Nuclear power/Related Articles
Nuclear power: The energy produced from controlled (non-explosive) nuclear reactions. Commercial nuclear power plants currently use the heat energy derived from nuclear fission reactions to generate steam, which in turn is used to generate electricity or other energy.
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- Nuclear fission : A reaction by which a nucleus of a suitable isotope of an element with a high atomic number splits into two nuclei of lower atomic numbers and one or more neutrons and a relatively large release of energy per atom.
- Uranium : A silvery-white metallic chemical element in the actinide series of the periodic table that has the symbol U and atomic number 92.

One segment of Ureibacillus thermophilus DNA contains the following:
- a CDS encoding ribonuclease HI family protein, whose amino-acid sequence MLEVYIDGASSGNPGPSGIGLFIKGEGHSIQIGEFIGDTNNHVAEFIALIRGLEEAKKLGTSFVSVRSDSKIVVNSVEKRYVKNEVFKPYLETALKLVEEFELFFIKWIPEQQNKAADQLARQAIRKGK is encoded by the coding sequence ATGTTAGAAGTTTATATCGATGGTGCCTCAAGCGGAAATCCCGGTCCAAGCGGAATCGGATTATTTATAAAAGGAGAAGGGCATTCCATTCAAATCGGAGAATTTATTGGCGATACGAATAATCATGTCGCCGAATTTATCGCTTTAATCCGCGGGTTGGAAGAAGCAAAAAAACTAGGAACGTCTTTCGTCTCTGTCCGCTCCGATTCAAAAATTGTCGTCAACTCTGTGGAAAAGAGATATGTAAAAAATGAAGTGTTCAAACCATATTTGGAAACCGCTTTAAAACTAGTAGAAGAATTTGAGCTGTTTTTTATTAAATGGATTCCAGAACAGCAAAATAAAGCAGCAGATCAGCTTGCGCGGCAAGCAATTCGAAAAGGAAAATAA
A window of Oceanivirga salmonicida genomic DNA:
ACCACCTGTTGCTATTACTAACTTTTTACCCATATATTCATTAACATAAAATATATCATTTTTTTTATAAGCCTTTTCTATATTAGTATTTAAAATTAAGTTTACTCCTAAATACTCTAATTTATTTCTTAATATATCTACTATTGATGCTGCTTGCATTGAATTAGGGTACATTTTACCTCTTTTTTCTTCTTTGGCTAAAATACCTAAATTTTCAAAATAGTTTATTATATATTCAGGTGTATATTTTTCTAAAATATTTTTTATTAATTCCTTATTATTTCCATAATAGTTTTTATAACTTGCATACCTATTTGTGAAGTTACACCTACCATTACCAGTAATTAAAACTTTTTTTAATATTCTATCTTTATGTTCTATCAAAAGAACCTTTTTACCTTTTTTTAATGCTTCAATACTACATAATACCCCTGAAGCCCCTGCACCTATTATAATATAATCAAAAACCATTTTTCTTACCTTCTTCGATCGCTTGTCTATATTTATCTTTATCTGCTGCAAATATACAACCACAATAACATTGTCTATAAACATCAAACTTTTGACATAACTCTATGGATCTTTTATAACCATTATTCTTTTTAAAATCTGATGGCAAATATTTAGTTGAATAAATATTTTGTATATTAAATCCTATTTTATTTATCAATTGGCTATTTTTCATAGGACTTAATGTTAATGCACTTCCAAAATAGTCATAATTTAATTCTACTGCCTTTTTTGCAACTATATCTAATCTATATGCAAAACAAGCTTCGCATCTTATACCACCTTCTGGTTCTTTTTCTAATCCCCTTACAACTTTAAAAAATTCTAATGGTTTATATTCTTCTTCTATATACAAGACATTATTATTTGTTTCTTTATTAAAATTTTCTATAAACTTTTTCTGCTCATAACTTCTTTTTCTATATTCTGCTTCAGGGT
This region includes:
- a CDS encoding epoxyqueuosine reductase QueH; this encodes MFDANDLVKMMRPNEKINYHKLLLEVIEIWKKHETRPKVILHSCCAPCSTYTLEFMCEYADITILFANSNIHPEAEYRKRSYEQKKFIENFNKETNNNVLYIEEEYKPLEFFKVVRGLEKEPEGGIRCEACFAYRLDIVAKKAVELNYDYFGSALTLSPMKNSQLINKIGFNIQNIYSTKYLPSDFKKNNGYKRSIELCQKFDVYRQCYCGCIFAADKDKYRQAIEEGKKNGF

- Plutonium : Man-made radioactive element (Z = 94); its 239 isotope is fissionable and used in nuclear weapons; the 240 isotope is used in some nuclear power reactors
- Nuclear fuel cycle : The progression of nuclear fuel through a series of differing stages, also called the nuclear fuel chain.
- Nuclear weapon : A weapon that produces extremely powerful explosions from principles involving subatomic particle reactions, rather than the chemical reactions among atoms that power conventional explosives
- International Atomic Energy Agency : An international organization established in July 1957, which seeks to promote the peaceful use of nuclear energy and to inhibit its use for military purposes.
- Treaty on the Non-Proliferation of Nuclear Weapons : The principal worldwide agreement for controlling the spread of nuclear weapons and nuclear weapons technology, without inhibiting the peaceful use of nuclear energy